Kevin Hodgson never actually signed up for any of this. Fifteen years ago, the executive director of HEROS (Hockey Education Reaching Out Society), which empowers at-risk youth, and its offshoot organization SuperHEROS, which provides boys and girls living with physical and cognitive challenges an inclusive and safe hockey environment, didn't know much about the programs he would eventually run.
A friend heard that HEROS was coming to Calgary, where Hodgson lives, and offered his name as a volunteer. It became his life.
On Wednesday, Hodgson became the fourth recipient of the Willie O'Ree Community Hero Award presented by MassMutual. The award honors Willie O'Ree, who became the first Black player to play in the NHL on Jan. 18, 1958, has spent more than two decades as the NHL's diversity ambassador and was inducted into the Hockey Hall of Fame in 2018.
"I didn't know that her doing that that day was going to completely alter my path," said Hodgson, who became the executive director in 2012. "From Day One, I could just see that something special could happen there. You're watching kids do something that they never thought they were going to be able to do.
"Give them a chance to try something they never thought they'd be able to try, then they start to believe that anything's possible."
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Along with Hodgson, the other finalists were Renee Hess, the founder of Black Girl Hockey Club, a nonprofit organization that aims to inspire and sustain passion for hockey within the Black community, particularly among women; and Howard Smith, the co-founder with Cliff Benson of Pittsburgh I.C.E. (Inclusion Creates Equality), a Hockey is for Everyone program that aims to offer children of all socioeconomic backgrounds the chance to learn and play hockey.
As the winner, Hodgson will get $25,000 for the charity of his choice; the other finalists will get $5,000.
"We applaud all of the nominees and finalists for being inspiring role models and for their contributions to positively impacting their communities through the sport of hockey," said Jennifer Halloran, head of brand and marketing for MassMutual. "This wonderful honor shines a light on character traits that so many aspire to behold, and Kevin is very deserving for his work in leveraging the sport to build inclusivity, self-esteem and life skills for children of all abilities."
With two full-time staffers -- Hodgson works from his kitchen table -- and 300 volunteers, the organization has grown to 28 programs in 12 cities across Canada, with three more programs coming as the coronavirus pandemic subsides. One in three participants are girls, and almost half the participants are new Canadians; about 10,000 kids have participated in the program since 2000.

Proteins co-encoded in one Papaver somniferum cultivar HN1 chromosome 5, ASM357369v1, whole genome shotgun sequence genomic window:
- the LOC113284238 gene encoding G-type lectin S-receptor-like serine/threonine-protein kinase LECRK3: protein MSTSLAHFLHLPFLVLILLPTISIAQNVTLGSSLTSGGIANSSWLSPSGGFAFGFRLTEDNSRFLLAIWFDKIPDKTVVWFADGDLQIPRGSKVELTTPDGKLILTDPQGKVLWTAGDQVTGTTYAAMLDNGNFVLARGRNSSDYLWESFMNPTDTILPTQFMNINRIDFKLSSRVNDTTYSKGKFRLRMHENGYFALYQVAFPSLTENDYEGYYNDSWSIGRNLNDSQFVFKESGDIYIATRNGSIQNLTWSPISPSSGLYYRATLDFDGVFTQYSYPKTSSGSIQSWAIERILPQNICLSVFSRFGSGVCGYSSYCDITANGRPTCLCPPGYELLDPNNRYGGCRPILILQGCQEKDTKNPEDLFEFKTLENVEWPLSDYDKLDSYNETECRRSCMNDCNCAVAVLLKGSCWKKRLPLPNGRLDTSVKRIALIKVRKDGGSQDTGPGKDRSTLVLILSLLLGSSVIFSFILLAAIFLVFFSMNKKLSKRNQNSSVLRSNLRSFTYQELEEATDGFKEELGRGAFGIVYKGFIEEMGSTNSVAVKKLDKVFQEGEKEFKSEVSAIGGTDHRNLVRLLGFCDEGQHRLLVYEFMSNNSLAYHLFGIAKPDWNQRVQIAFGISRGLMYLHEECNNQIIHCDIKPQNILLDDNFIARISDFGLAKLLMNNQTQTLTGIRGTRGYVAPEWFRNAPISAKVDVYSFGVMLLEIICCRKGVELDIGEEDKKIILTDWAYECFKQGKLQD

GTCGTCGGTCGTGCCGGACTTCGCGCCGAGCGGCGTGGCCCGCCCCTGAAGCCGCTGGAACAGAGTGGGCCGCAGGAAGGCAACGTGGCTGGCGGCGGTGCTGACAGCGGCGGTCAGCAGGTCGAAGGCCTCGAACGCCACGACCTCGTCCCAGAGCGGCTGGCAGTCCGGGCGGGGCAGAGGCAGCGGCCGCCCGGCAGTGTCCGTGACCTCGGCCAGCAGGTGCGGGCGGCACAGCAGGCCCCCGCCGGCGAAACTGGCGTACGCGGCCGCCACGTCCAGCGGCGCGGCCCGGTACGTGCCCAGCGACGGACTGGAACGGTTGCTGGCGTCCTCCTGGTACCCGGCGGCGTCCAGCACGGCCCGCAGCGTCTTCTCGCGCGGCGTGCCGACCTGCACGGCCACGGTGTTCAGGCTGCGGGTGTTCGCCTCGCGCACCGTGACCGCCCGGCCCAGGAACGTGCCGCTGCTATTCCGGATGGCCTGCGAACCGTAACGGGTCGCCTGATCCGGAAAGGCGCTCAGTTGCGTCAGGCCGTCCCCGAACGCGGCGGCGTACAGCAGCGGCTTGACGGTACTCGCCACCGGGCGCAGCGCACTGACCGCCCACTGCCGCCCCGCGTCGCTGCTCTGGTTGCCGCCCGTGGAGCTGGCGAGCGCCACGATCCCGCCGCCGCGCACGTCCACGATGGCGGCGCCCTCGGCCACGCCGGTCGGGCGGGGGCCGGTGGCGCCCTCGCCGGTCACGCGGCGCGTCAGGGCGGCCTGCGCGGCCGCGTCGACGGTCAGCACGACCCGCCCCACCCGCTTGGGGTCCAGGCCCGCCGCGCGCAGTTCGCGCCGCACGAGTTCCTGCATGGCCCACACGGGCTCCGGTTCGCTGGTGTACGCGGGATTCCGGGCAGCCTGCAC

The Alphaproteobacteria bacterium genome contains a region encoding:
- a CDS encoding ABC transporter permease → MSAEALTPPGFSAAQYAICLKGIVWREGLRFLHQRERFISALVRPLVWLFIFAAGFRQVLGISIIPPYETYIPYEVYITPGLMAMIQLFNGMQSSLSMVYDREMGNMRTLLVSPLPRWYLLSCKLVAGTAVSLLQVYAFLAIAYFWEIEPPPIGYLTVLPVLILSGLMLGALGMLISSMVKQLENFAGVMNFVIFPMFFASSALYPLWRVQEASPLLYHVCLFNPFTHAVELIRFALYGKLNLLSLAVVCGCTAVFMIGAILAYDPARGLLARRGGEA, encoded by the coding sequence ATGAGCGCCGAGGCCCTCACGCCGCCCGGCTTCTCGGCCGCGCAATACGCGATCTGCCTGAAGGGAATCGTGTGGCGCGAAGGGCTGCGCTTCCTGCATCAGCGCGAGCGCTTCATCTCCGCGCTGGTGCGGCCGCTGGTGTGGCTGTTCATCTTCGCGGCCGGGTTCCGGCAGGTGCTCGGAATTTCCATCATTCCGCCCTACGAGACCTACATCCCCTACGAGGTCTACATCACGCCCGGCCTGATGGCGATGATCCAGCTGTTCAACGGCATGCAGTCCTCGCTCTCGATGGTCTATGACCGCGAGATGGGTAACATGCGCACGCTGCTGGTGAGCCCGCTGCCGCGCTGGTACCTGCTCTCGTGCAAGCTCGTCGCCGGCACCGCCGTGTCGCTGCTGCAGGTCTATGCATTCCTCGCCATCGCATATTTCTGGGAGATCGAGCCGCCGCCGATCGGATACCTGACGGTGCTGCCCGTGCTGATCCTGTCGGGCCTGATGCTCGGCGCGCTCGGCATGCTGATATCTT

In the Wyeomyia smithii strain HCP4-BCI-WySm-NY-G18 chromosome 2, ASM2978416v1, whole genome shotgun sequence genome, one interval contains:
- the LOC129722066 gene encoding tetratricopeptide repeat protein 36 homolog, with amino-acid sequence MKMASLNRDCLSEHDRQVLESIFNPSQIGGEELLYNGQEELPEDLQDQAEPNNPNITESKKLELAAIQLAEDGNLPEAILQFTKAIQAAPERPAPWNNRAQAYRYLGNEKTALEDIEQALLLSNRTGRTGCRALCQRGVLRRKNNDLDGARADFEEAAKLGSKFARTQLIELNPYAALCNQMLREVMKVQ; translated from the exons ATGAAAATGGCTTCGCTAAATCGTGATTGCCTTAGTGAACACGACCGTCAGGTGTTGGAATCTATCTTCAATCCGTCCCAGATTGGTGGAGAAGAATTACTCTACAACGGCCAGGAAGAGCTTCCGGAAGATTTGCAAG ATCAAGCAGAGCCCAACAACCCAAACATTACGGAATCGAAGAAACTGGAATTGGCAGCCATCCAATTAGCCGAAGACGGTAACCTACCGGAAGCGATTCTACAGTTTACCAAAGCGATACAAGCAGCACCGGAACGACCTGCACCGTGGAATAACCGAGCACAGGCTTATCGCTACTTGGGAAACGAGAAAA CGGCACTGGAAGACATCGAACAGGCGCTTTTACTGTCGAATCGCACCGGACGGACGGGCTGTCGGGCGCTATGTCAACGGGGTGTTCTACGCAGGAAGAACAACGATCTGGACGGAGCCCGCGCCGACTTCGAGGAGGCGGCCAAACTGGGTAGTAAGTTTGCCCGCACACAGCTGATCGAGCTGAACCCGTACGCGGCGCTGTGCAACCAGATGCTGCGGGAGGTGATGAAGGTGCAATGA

"My dream job found me, and I haven't looked back since then," he said. "It's that cliche that if you find your passion, it doesn't feel like work. That's what this has turned into. I really feel like it's a calling and a passion and it's a responsibility too, to be honest with you."
Hodgson said he rejoices in being able to help break down the barriers that kids have to hockey, whether financial, cultural or social. And it means even more that the award is named after O'Ree.
"I really view our program and I view all the work that everybody's doing as a legacy to Willie," Hodgson said. "He is such a game-changer and he is such a trailblazer, and I think we all have a responsibility to carry on that that work for him."
But even with all that Hodgson and HEROS and SuperHEROS have done, the validation and recognition this award gives him have only increased Hodgson's desire to help. He said he was planning on spending a little time celebrating and then, in the morning, it's back to work.
"When I found out I was a finalist, I said to Willie, if HEROS is fortunate enough to win this award, we're not viewing this as a recognition of what we've accomplished. We're viewing it as a commitment to do even more," Hodgson said. "It is an invitation for us to do even more and it's one that we're happy to take on, just to make sure that hockey can be what it needs to be for more kids.
"We've built the foundation. Now it's time to start building the high-rise. Let's keep going."